Thursday, December 15, 2011

Blogging Sax Rohmer’s The Hand of Fu Manchu, Part Six – “The House of Hashish”

“The House of Hashish” was the sixth installment of Sax Rohmer’s The Si-Fan Mysteries. The story was first published in Collier’s on February 17, 1917 and was later expanded to comprise Chapters 22 - 26 of the third Fu-Manchu novel, The Si-Fan Mysteries first published in 1917 by Cassell in the UK and by McBride & Nast in the US under the variant title, The Hand of Fu Manchu. The US book title marks the first time that the hyphen was dropped from the character’s name, although it was retained within the text.

“The House of Hashish” starts off with a wonderfully atmospheric opening with Dr. Petrie keeping a lonely nighttime vigil in the now abandoned shadow-filled wharf-side Joy Shop with only the sound of lapping waves and the incessant squealing of rats to accompany him. From a window, he watches Nayland Smith approach an old beggar woman and overhears their conversation. The old woman claims to have twisted her ankle and begs Smith to help her to the rooms she keeps in a wharf-side warehouse. Smith obliges and, of course, walks into a ruse as a dacoit leaps upon his back and quickly wraps a cord around his neck and begins strangling him. Fearing he is witnessing his friend’s death and helpless to stop him, Petrie is flabbergasted to see Smith’s apparent twin arrive to the rescue. Smith’s double beats off the dacoit and hurls the man into the Thames.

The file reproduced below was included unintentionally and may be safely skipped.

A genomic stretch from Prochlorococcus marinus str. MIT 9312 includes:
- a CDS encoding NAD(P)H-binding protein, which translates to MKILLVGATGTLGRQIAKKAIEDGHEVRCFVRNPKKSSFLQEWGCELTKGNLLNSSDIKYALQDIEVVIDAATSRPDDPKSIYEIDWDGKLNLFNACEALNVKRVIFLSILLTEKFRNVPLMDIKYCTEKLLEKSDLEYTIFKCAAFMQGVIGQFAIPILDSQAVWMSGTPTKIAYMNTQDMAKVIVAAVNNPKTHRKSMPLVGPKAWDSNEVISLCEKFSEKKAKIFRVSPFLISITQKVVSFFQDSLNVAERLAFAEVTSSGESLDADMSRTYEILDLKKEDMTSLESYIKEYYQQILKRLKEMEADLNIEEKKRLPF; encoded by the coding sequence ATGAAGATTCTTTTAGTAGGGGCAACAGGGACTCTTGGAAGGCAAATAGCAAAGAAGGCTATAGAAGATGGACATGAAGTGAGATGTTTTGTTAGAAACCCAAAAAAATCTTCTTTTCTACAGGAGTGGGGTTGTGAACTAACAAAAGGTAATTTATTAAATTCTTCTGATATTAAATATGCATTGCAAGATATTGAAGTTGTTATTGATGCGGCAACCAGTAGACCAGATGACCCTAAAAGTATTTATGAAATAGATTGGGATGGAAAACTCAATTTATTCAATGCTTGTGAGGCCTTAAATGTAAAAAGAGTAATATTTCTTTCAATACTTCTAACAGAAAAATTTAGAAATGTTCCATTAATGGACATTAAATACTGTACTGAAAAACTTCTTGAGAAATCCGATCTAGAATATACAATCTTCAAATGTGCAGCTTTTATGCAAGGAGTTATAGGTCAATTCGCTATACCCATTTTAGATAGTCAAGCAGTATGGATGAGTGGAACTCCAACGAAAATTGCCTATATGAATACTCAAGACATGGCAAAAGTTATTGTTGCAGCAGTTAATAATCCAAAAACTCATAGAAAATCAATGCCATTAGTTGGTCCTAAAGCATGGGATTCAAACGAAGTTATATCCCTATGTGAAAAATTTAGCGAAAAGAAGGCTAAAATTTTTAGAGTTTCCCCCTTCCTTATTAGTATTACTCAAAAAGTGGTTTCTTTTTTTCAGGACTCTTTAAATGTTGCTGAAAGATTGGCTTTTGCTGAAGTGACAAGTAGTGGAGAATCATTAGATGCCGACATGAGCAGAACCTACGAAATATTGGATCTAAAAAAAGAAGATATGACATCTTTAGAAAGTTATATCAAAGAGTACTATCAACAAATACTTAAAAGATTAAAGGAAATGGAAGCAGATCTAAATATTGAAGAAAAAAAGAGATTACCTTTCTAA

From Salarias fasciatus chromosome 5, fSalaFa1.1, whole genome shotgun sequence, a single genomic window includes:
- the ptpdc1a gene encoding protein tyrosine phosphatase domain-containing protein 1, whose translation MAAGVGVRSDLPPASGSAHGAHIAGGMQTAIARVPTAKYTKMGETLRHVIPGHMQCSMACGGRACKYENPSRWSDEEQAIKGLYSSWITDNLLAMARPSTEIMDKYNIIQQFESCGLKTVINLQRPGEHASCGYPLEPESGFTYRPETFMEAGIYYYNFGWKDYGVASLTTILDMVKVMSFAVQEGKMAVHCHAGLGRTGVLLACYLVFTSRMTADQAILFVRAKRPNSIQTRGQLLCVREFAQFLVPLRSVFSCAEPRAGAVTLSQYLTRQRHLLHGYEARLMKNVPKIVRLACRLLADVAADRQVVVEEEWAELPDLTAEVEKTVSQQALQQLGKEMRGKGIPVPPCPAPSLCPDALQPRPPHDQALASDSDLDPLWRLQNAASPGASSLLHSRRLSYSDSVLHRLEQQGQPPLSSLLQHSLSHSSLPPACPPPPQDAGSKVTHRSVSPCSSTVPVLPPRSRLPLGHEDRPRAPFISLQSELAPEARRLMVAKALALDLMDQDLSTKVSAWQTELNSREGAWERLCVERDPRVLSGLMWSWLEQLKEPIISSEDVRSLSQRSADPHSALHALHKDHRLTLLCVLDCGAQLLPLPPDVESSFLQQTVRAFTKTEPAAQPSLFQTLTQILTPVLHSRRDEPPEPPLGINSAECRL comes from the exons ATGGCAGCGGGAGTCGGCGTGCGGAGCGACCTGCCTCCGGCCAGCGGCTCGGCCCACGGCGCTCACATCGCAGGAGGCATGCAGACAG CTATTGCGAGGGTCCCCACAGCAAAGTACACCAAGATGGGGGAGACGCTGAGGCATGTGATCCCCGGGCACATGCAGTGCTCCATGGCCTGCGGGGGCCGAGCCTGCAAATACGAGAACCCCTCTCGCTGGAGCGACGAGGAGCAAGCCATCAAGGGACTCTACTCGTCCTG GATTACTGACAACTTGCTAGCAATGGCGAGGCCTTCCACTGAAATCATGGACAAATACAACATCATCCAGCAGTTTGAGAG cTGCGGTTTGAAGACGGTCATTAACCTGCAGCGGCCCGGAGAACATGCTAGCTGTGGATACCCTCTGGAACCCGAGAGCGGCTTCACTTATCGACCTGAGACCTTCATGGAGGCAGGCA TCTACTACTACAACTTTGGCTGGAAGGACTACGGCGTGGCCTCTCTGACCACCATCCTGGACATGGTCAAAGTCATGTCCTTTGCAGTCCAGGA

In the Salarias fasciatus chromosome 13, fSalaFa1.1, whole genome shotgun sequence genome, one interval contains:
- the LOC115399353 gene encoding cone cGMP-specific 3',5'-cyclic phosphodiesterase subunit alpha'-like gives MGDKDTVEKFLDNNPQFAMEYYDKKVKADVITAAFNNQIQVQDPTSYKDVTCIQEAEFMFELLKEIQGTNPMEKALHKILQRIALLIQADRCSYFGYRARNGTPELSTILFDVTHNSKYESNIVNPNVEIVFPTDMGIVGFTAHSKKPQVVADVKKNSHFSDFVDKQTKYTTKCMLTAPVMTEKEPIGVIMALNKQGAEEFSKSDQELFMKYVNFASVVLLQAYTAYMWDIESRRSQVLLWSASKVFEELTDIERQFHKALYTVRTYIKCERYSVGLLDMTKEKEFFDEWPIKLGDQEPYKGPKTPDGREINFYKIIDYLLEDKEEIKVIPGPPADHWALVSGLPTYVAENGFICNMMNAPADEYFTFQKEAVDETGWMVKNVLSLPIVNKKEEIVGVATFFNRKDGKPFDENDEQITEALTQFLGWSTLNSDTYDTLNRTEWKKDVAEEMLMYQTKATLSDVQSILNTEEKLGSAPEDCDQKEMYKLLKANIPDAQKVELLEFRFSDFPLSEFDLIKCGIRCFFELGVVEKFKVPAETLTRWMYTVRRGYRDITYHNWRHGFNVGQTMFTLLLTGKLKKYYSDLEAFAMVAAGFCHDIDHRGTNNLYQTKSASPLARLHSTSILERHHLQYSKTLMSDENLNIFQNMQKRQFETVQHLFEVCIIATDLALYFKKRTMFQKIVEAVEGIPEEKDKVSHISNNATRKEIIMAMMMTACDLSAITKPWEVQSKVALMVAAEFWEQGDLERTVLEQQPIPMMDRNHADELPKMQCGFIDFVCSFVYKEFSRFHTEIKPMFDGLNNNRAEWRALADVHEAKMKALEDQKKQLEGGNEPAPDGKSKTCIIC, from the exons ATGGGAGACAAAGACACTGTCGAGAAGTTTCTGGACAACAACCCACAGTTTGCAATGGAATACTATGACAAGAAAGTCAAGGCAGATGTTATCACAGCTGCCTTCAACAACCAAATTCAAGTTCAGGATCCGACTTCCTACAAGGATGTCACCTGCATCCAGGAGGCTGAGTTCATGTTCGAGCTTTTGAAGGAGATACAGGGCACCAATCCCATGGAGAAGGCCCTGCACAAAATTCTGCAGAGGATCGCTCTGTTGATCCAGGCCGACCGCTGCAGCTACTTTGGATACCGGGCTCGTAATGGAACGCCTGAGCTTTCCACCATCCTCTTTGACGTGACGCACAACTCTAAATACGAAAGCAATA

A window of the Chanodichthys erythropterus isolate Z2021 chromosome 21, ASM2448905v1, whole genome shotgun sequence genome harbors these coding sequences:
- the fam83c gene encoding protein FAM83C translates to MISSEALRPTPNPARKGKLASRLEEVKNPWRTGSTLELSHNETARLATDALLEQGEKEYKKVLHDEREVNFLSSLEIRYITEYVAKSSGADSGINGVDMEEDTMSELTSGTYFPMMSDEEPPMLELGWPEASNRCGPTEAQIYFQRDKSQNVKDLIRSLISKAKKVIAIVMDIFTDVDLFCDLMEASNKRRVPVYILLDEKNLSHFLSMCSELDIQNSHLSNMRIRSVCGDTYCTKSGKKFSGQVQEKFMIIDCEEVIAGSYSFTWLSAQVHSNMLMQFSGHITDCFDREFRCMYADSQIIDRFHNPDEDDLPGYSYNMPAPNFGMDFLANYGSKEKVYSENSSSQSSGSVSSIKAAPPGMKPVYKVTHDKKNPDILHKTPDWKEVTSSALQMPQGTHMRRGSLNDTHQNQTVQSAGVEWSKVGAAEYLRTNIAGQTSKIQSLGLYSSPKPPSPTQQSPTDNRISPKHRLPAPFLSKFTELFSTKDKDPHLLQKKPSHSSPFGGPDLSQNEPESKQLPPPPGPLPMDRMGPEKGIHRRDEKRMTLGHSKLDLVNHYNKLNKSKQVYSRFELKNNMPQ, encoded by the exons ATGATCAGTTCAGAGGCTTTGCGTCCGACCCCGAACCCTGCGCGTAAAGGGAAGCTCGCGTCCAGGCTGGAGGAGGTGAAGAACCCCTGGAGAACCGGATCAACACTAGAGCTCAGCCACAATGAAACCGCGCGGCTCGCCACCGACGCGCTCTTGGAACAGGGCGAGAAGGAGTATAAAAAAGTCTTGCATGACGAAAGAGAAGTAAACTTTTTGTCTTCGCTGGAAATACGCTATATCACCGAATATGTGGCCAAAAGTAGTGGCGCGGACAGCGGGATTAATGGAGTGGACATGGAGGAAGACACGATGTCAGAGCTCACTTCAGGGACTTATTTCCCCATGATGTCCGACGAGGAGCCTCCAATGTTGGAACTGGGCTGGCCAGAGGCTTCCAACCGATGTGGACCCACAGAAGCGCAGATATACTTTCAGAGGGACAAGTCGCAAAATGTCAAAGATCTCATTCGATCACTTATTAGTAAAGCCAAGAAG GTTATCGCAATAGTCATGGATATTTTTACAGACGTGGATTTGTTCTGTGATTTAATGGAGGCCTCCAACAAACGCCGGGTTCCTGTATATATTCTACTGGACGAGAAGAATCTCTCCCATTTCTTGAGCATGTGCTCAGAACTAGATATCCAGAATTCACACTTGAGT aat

Regrouping at their apartment, Petrie realizes that Smith’s rescuer was a sailor acquaintance from an earlier episode. The man is noted to bear a strong resemblance to Smith. The old beggar woman was, of course, Zarmi in disguise and unsurprisingly, she managed to escape during the fray. From there, Petrie skips ahead in the narrative to the morning when Smith is summoned to the prison where the Si-Fan’s Greek operative, Samarkan is being held. The prisoner was found dead in his cell. Upon their arrival, it is clear to Smith and Petrie that something is amiss. It transpires that Samarkan’s body is missing. An interrogation of his guard reveals that when Samarkan was first brought in, he expressed that he suffered from heart problems. The guard claims that out of kindness he agreed to retrieve his medication for him. Upon further inquiry, the guard breaks down and confesses to having developed a hashish addiction while stationed in the East. He has known Samarkan and his crowd from the hashish house, the Café de l’Egypte located in Soho. The heart medication was Dr. Fu-Manchu’s catalepsy-inducing serum that Smith and Petrie are familiar with from the past. The first injection convinced prison officials that Samarkan had expired of heart failure and the corrupt guard’s second administration of the serum revived Samarkan enabling him to escape from prison.


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